Rescued dogs are often prone to separation anxiety. How can you mend the matter?
Maybe it wasn't love at first sight, but it didn't take Dawn Goetz long to fall.
Her Boxer, Jezabelle, "probably wasn't exactly what I wanted, but I wanted a Boxer and she was young enough, so I went ahead and adopted her." Goetz says. Three days after she met the 1-year-old dog at the Irvien Animal Care Center, a rescue facility, Goetz took Jezabelle home.
"Right away, there were problems," she says. The biggest? Anytime anything new happened -- if a new person visited, for example -- Jezabelle would urinate, defecate or vomit. Or all three.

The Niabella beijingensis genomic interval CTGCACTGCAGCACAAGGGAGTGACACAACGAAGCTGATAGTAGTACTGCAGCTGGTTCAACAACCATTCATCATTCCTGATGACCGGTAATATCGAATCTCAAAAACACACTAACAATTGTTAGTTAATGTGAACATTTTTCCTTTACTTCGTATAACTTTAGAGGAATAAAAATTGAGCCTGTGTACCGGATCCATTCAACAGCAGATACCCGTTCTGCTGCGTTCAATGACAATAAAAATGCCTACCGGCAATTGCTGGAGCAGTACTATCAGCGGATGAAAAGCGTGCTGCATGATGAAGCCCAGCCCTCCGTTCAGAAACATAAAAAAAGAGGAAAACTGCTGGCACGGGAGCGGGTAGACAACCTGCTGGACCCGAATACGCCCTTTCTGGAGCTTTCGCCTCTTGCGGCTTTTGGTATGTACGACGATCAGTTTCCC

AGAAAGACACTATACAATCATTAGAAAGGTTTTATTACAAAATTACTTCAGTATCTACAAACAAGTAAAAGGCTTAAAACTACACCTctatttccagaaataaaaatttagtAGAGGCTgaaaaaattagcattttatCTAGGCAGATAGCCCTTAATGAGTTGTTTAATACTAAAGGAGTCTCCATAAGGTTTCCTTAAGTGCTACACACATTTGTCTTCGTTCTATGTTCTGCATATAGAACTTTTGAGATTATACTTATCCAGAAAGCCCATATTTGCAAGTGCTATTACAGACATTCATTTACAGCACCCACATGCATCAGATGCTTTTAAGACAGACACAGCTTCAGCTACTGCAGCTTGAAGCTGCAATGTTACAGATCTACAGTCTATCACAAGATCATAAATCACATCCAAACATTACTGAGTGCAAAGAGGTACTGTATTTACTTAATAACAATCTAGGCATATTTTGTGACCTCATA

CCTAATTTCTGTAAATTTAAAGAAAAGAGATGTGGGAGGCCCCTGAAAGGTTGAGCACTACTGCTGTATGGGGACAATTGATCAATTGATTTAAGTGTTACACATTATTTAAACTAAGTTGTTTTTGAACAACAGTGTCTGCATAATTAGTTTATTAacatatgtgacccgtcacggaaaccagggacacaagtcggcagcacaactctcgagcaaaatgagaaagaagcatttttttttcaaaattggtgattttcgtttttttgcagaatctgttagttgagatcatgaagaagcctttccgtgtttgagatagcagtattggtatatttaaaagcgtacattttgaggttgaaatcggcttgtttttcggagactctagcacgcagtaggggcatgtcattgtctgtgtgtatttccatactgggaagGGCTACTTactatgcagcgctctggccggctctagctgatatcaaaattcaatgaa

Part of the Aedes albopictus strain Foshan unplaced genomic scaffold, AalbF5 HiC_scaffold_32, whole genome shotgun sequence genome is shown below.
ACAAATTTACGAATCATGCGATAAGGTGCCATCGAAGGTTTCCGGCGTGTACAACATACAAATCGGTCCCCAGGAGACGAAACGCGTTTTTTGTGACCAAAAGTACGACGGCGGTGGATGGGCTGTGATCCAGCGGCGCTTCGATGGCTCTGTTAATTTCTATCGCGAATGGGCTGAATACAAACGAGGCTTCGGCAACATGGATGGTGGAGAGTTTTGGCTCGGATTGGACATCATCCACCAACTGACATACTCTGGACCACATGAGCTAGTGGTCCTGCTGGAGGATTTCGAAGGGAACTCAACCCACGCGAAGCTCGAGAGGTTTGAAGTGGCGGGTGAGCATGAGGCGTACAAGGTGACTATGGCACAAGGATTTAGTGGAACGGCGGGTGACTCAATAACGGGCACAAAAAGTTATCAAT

It soon became obvious that Jezabelle's gastrointestinal issues, although a problem, were only part of the trouble. They were a symptom of the dog's generalized anxiety that evolved into separation anxiety.
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